Submitted: 08-20-2003 by Bonneville
I was prepared to sneer at this kayak. My usual lake ride is a glass needle, two feet longer, four inches narrower and with chines for carving that are harder than Hillary Clinton's veneer. I was looking for a boat that a) I could use to poke up rocky coves without fear of scratching b) would be rock stable in the wintery blasts when I needed zero chance of a capsize. I expected the tradeoff to be a water plow. Not so. It moves out real good.
My glass boat has a skeg, the Carolina a rudder. I'm don't like rudders and this one is no exception I can turn fine without one and the rigging puts mush in the foot pegs. I employ a foot shove technique in my stroke and don't like the give or the affect on course when the rudder is down. I pop up the rudder in all cases, except when a skeg effect is required. The Carolina turns surprisingly well for a boat without edges, and even responds to sideslipping technique. Still, it tracks well and isn't oversensitive to wind. The seat and backband are comfortable, although the bottle holder is almost useless. Do they ever test-paddle their boats? You'd think they'd notice.
The interior is very roomy. The bungies are well placed and self-rescue is easy. While it has decent thigh braces, it doesn't roll that willingly. It's a bit wide for that, but that's where it gets its stability. I expected to have to cart this around, but a shoulder carry is practical if the launch isn't a long hike.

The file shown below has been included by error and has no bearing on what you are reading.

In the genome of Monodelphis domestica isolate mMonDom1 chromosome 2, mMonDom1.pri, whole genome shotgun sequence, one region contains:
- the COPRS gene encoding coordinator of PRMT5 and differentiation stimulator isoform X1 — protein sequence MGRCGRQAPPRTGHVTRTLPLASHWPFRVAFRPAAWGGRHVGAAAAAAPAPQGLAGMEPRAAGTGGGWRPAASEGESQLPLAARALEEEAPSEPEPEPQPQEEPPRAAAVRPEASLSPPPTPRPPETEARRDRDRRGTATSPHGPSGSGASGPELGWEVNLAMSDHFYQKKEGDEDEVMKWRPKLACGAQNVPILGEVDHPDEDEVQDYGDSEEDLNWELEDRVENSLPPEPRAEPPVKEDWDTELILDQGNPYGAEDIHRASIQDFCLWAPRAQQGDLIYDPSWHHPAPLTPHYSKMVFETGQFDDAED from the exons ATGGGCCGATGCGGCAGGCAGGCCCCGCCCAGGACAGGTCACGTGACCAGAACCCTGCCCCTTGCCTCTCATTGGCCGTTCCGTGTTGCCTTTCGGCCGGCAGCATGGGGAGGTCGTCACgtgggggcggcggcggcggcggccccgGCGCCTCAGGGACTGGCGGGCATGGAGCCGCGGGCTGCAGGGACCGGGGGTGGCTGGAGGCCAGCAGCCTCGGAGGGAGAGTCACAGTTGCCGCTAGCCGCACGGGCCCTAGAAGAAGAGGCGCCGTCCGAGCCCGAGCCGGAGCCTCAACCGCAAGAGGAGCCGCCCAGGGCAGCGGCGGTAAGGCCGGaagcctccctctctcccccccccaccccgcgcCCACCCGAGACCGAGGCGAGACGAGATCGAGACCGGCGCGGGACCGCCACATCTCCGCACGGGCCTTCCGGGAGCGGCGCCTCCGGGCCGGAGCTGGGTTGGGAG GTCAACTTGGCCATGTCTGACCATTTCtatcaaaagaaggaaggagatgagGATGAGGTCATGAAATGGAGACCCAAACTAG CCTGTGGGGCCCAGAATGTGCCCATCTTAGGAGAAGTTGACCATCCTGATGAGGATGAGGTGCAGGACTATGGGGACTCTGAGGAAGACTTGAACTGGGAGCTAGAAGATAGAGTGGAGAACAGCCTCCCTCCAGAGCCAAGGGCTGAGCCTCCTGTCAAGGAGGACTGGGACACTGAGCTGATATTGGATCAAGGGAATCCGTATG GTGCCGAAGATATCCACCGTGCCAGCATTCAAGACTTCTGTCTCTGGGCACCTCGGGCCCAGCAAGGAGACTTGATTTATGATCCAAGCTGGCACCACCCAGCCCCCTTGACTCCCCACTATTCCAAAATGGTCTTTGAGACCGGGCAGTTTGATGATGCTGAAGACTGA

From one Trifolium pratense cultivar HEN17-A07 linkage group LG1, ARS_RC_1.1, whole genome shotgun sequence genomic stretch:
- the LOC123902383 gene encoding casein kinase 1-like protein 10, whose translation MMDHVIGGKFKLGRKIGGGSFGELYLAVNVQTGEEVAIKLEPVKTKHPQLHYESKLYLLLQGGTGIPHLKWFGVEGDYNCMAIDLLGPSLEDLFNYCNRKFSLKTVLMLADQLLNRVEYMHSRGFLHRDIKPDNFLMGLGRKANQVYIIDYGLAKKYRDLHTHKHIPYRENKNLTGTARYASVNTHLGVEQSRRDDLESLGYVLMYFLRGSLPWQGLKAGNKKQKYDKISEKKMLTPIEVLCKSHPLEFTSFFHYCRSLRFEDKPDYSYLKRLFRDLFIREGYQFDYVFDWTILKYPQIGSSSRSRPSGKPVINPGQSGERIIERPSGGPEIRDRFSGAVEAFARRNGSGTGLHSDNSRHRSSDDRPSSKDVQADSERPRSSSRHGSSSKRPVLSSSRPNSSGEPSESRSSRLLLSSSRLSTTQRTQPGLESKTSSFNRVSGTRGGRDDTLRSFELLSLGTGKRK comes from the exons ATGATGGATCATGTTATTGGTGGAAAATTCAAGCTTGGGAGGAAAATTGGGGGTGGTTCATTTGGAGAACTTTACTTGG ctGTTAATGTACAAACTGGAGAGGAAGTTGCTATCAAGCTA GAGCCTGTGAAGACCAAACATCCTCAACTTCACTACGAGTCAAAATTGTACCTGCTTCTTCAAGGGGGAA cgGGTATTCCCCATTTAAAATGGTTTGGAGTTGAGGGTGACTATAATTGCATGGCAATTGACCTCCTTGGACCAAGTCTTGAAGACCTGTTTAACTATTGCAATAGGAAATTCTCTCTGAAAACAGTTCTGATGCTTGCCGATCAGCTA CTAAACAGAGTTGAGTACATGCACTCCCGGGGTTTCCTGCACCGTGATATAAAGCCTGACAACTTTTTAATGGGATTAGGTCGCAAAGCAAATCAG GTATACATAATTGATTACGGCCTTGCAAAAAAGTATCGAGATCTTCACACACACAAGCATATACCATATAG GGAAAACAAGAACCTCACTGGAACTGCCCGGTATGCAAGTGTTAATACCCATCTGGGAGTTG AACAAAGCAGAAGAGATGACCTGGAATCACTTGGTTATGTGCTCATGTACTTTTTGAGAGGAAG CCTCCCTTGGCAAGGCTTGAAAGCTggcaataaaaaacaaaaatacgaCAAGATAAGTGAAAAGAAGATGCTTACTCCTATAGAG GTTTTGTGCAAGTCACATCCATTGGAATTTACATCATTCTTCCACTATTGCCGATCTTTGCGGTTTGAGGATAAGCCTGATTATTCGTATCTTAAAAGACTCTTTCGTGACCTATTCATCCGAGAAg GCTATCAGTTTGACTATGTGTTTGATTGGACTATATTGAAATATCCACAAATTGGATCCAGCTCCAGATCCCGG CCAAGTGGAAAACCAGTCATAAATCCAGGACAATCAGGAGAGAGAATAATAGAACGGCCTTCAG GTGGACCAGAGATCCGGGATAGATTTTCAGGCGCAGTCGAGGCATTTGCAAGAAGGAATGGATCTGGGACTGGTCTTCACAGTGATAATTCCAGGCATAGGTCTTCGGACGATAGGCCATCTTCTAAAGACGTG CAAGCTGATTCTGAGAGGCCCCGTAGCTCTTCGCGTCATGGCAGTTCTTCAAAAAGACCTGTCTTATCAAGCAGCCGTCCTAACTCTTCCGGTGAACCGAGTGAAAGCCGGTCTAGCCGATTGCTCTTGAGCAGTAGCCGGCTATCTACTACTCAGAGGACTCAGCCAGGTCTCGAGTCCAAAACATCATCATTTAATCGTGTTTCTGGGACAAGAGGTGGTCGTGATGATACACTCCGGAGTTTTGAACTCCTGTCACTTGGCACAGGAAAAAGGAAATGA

Since this was not to be one of my "primary boats," reasonable price was a criterion. You expect to get what you pay for, so here's the nitpicking. The hatches are the rubber snap-on bottle cap variety and not that big. I'd say that the Carolina is more of a touring boat than the Napali, and the latter has a much more elaborate hatch design. The Carolina's hatches are also untethered, so don't let them get away from you.
The plastic seems somewhat soft, but there's a couple ridges to minimize flex. Taking into consideration what I paid, it's a great boat.